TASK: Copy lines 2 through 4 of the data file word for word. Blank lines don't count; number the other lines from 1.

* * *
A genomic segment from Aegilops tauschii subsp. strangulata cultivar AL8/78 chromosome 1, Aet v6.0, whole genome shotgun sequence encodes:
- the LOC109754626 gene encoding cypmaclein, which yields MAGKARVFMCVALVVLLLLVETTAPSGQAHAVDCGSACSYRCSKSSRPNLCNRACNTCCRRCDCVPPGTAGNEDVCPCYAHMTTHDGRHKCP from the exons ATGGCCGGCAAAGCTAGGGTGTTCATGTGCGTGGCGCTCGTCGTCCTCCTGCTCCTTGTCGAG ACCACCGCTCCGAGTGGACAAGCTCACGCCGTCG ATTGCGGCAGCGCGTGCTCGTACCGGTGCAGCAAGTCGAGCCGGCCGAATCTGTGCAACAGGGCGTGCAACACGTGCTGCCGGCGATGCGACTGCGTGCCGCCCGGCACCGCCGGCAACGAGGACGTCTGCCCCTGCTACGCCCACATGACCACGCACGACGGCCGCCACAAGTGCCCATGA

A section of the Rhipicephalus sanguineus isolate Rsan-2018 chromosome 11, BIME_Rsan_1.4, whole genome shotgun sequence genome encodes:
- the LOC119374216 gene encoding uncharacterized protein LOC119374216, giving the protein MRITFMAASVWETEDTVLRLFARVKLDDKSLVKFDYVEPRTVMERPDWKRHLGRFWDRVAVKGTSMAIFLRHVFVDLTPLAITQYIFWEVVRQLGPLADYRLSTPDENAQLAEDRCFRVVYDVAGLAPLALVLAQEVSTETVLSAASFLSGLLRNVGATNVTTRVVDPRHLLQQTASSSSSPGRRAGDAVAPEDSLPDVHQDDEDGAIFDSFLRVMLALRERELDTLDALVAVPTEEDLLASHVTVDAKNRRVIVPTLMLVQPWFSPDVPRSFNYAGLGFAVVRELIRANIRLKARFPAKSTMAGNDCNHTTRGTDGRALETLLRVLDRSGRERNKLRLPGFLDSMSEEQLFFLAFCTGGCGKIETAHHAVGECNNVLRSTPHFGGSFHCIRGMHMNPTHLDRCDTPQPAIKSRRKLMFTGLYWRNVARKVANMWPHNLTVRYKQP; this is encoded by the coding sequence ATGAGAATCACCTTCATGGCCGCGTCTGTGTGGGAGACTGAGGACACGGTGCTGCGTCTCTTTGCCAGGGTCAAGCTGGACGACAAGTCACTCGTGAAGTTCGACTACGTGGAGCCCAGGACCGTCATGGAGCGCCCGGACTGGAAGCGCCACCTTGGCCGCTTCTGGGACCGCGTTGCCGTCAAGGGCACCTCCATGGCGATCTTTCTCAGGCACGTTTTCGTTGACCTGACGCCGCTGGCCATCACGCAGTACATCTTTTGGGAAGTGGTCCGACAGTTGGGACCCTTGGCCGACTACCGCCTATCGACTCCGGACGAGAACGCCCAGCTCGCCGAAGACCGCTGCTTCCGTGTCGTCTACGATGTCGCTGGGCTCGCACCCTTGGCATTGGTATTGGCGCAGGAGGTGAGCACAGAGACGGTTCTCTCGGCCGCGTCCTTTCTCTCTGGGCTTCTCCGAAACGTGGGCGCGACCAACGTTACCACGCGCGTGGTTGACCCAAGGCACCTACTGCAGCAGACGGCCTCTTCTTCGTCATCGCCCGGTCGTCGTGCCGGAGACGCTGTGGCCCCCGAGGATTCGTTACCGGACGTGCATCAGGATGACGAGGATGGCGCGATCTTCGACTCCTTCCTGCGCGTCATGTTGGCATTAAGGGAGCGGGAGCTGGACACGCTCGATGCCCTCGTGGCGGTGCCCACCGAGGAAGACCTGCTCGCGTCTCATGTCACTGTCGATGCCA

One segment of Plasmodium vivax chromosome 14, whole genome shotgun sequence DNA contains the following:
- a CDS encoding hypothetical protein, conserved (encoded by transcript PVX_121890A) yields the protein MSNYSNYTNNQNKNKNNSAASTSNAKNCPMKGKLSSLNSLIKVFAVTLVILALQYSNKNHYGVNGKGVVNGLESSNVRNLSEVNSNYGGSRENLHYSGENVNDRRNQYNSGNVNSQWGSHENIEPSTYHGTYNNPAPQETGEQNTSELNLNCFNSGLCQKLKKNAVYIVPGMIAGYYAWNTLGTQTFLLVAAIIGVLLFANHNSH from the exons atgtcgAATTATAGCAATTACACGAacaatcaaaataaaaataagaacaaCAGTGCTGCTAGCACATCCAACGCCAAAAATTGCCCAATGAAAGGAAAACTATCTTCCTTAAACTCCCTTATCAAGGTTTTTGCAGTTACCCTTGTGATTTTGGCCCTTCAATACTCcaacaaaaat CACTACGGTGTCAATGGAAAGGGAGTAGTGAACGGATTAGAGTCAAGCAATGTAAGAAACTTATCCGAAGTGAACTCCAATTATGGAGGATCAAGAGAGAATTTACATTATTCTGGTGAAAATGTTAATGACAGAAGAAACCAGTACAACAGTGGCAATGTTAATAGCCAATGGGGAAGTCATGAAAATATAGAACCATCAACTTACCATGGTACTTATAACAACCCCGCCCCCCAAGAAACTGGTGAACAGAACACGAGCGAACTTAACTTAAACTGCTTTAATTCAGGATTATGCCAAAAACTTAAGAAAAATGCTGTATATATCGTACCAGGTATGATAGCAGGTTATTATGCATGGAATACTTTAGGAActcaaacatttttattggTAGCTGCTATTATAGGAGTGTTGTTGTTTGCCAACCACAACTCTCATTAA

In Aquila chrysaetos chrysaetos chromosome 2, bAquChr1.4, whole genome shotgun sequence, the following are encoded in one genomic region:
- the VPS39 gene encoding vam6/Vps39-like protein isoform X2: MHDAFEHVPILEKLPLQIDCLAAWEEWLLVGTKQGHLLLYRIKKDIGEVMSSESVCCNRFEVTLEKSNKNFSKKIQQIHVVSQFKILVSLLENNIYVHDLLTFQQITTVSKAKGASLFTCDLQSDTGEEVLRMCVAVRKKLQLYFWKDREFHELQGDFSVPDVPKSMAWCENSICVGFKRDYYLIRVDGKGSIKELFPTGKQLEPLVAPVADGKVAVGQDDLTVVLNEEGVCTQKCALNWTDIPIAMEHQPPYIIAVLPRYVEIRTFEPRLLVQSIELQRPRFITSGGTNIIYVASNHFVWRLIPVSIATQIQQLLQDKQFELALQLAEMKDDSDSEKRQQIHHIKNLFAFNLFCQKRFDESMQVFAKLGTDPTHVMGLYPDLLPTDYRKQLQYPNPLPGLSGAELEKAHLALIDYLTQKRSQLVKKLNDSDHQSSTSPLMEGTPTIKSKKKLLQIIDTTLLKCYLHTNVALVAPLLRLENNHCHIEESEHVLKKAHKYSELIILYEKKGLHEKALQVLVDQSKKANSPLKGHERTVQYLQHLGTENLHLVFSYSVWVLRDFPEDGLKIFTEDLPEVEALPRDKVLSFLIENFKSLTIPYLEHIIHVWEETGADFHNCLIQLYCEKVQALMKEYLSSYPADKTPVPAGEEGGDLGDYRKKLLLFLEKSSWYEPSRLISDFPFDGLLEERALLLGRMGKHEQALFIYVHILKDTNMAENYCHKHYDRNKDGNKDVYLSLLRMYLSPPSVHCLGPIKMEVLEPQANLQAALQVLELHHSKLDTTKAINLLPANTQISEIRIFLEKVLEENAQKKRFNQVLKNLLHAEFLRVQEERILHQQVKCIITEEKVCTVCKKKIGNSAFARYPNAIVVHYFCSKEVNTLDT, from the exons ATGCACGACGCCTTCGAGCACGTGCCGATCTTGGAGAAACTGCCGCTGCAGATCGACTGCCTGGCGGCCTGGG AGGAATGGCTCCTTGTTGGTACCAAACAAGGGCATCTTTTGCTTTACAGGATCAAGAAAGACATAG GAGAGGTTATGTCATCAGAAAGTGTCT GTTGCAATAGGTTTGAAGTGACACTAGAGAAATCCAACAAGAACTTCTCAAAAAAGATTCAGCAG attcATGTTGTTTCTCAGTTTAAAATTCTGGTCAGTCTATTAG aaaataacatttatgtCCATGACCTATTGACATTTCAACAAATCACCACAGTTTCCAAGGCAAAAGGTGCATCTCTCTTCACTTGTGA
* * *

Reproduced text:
- the LOC109754626 gene encoding cypmaclein, which yields MAGKARVFMCVALVVLLLLVETTAPSGQAHAVDCGSACSYRCSKSSRPNLCNRACNTCCRRCDCVPPGTAGNEDVCPCYAHMTTHDGRHKCP from the exons ATGGCCGGCAAAGCTAGGGTGTTCATGTGCGTGGCGCTCGTCGTCCTCCTGCTCCTTGTCGAG ACCACCGCTCCGAGTGGACAAGCTCACGCCGTCG ATTGCGGCAGCGCGTGCTCGTACCGGTGCAGCAAGTCGAGCCGGCCGAATCTGTGCAACAGGGCGTGCAACACGTGCTGCCGGCGATGCGACTGCGTGCCGCCCGGCACCGCCGGCAACGAGGACGTCTGCCCCTGCTACGCCCACATGACCACGCACGACGGCCGCCACAAGTGCCCATGA

A section of the Rhipicephalus sanguineus isolate Rsan-2018 chromosome 11, BIME_Rsan_1.4, whole genome shotgun sequence genome encodes:
- the LOC119374216 gene encoding uncharacterized protein LOC119374216, giving the protein MRITFMAASVWETEDTVLRLFARVKLDDKSLVKFDYVEPRTVMERPDWKRHLGRFWDRVAVKGTSMAIFLRHVFVDLTPLAITQYIFWEVVRQLGPLADYRLSTPDENAQLAEDRCFRVVYDVAGLAPLALVLAQEVSTETVLSAASFLSGLLRNVGATNVTTRVVDPRHLLQQTASSSSSPGRRAGDAVAPEDSLPDVHQDDEDGAIFDSFLRVMLALRERELDTLDALVAVPTEEDLLASHVTVDAKNRRVIVPTLMLVQPWFSPDVPRSFNYAGLGFAVVRELIRANIRLKARFPAKSTMAGNDCNHTTRGTDGRALETLLRVLDRSGRERNKLRLPGFLDSMSEEQLFFLAFCTGGCGKIETAHHAVGECNNVLRSTPHFGGSFHCIRGMHMNPTHLDRCDTPQPAIKSRRKLMFTGLYWRNVARKVANMWPHNLTVRYKQP; this is encoded by the coding sequence ATGAGAATCACCTTCATGGCCGCGTCTGTGTGGGAGACTGAGGACACGGTGCTGCGTCTCTTTGCCAGGGTCAAGCTGGACGACAAGTCACTCGTGAAGTTCGACTACGTGGAGCCCAGGACCGTCATGGAGCGCCCGGACTGGAAGCGCCACCTTGGCCGCTTCTGGGACCGCGTTGCCGTCAAGGGCACCTCCATGGCGATCTTTCTCAGGCACGTTTTCGTTGACCTGACGCCGCTGGCCATCACGCAGTACATCTTTTGGGAAGTGGTCCGACAGTTGGGACCCTTGGCCGACTACCGCCTATCGACTCCGGACGAGAACGCCCAGCTCGCCGAAGACCGCTGCTTCCGTGTCGTCTACGATGTCGCTGGGCTCGCACCCTTGGCATTGGTATTGGCGCAGGAGGTGAGCACAGAGACGGTTCTCTCGGCCGCGTCCTTTCTCTCTGGGCTTCTCCGAAACGTGGGCGCGACCAACGTTACCACGCGCGTGGTTGACCCAAGGCACCTACTGCAGCAGACGGCCTCTTCTTCGTCATCGCCCGGTCGTCGTGCCGGAGACGCTGTGGCCCCCGAGGATTCGTTACCGGACGTGCATCAGGATGACGAGGATGGCGCGATCTTCGACTCCTTCCTGCGCGTCATGTTGGCATTAAGGGAGCGGGAGCTGGACACGCTCGATGCCCTCGTGGCGGTGCCCACCGAGGAAGACCTGCTCGCGTCTCATGTCACTGTCGATGCCA